The often-derided 1973 two-part TV adaptation of the classic story is more interesting than critics give it credit for.
When Universal’s ambitious 1973 retelling of the Frankenstein story first hit British cinemas, it was widely ridiculed, mostly by the sort of pompous critics who would never say anything good about a horror film anyway. That edited version, which loses about an hour of footage, is admittedly not the version to see – the original two-part, three-hour television version is the definitive version and – while hardly flawless by any stretch of the imagination – is a much more coherent telling of the story.
Of course, calling a film Frankenstein – The True Story is frankly asking for trouble. After all, not only is Frankenstein clearly not a true story, but this epic version is not a faithful rendition of the original novel either. Instead, it’s something of a reboot of the original Universal films, mixed in with elements of Mary Shelly and Hammer Horror, and deliberately takes familiar moments from other movies (and the novel) and then adds a new twist to them. This is sometimes successful, sometimes not, but certainly results in a film that at once seems familiar and fresh.
In this version of the story, Victor Frankenstein (Leonard Whiting) is a fresh-faced youth who is haunted by the death of his younger brother (shown in a rather too abrupt opening scene) and who returns to medical school where he soon falls under the spell of Dr Henry Clervel (David McCallum), who has discovered how to return life to the dead through electricity. So far, his experiments have been restricted to insects and limbs, but with Frankenstein’s help, he’s soon crafted a whole man from body parts. Unfortunately, a dodgy ticker does for Clervel and so Frankenstein does what any good friend would – he whips out Clervel’s brain, adds it to his new creature and carries on. At first, the experiment seems a great success – the Creature (Michael Sarrazin) is good looking and personable, a man-child who Frankenstein eagerly teaches to speak and to appreciate the finer things in life. But, as Clervel had found just before dying, there is a problem – the process begins to reverse after a while, and soon his handsome creation has developed a neanderthal brow and assorted facial lumps. Frankenstein – unable to face his own failure – begins to reject his Creature, who first attempts suicide and then comes under the control of Dr Polidori (James Mason), a former colleague and rival of Clervel’s, who manipulates the creature to help him force Frankenstein into assisting with further experiments – notably the creation of a woman, Prima (Jane Seymour). Using a chemical technique rather than electricity, this is more effective than Frankenstein’s method – the girl seems both perfect and personable, but is hiding a psychotic nature, one ideal for Polidori’s plans to use her to gain international power. But the original Creature is still around, and now determined to take his revenge on both Polidori and Frankenstein for the misery of his life…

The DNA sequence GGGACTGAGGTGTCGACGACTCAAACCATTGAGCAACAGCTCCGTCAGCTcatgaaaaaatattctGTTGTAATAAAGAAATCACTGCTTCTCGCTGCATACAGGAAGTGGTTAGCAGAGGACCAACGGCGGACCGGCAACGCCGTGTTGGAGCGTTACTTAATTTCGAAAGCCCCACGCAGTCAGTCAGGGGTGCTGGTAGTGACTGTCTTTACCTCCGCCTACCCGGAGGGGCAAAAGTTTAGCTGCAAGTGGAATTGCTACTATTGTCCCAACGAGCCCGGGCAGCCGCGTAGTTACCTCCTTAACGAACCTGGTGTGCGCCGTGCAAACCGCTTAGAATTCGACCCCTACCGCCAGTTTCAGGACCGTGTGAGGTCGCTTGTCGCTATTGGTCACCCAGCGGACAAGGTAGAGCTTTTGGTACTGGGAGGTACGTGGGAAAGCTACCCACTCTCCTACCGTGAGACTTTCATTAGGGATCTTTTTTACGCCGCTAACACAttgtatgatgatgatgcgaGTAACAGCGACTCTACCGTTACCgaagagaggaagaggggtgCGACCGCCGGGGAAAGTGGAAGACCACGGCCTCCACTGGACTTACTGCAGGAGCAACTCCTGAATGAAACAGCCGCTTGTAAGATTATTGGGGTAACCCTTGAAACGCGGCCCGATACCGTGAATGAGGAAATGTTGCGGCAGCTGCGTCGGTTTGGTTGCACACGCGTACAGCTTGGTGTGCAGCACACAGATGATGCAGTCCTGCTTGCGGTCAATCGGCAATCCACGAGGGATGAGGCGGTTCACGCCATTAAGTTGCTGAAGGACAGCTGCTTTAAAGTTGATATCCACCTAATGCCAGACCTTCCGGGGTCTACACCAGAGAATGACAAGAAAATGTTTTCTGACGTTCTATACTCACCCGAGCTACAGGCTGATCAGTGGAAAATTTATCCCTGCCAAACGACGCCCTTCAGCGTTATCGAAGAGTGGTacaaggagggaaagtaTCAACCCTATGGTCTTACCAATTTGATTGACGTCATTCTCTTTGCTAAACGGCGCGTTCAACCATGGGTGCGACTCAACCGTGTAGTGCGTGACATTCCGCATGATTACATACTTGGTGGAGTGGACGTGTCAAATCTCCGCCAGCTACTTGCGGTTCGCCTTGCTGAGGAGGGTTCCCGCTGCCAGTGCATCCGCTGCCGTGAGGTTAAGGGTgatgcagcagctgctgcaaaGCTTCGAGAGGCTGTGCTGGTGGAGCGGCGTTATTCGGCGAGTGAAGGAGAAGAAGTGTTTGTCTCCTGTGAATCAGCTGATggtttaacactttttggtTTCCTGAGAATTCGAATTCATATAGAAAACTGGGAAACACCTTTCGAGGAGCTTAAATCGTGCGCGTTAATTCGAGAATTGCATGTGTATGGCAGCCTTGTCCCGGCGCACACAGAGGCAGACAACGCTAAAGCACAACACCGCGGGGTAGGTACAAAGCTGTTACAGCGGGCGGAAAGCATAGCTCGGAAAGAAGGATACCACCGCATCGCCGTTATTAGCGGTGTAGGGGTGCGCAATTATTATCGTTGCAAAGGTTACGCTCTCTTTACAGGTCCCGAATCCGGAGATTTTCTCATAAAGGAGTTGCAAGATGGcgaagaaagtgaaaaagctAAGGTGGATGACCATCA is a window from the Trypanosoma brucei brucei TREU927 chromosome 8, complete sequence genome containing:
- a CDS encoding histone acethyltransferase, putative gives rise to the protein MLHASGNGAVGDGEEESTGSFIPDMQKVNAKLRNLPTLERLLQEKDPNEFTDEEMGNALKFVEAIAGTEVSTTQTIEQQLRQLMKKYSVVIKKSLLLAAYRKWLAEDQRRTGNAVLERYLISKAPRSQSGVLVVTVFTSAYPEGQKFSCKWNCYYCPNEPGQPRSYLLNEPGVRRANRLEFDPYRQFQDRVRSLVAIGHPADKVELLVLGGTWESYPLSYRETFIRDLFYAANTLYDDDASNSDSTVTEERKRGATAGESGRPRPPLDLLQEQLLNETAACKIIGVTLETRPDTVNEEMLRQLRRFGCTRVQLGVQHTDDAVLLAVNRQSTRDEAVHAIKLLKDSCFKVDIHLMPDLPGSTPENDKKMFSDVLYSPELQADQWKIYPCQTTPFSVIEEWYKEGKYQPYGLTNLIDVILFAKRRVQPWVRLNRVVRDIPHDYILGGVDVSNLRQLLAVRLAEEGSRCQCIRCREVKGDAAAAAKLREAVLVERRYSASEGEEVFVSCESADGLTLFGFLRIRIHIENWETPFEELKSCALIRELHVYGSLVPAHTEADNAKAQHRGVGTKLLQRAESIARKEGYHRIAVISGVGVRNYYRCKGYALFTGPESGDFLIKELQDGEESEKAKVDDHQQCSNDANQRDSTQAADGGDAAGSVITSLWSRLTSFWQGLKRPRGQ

Written by Christopher Isherwood and Don Bachardy, the film takes Shelly’s novel as its template – while the title is a touch disingenuous, this was certainly the most faithful adaptation to date and features a number of scenes, including the finale at the North Pole, that had been ignored by previous adaptations. But ‘most faithful’ doesn’t translate to ‘faithful’ by any means. Polidori, who plays a major part in the second half of the story, is an entirely new character, obviously based on Dr Pretorious from The Bride of Frankenstein but using the name of Mary Shelly’s real-life friend who played a part in the creation of the original novel. In fact, much of the second part of the film seems to be a reinvention of The Bride of Frankenstein – the creation of Prima and her reaction to encountering the Creature are both very much reminiscent of that film, though both scenes have their own style here. Other moments also seem to take an influence from the films – the creation of the original Creature of course brings to mind both the 1931 film and The Curse of Frankenstein, while the idea of a seemingly successful Creature slowly disintegrating had been explored by Hammer in The Revenge of Frankenstein.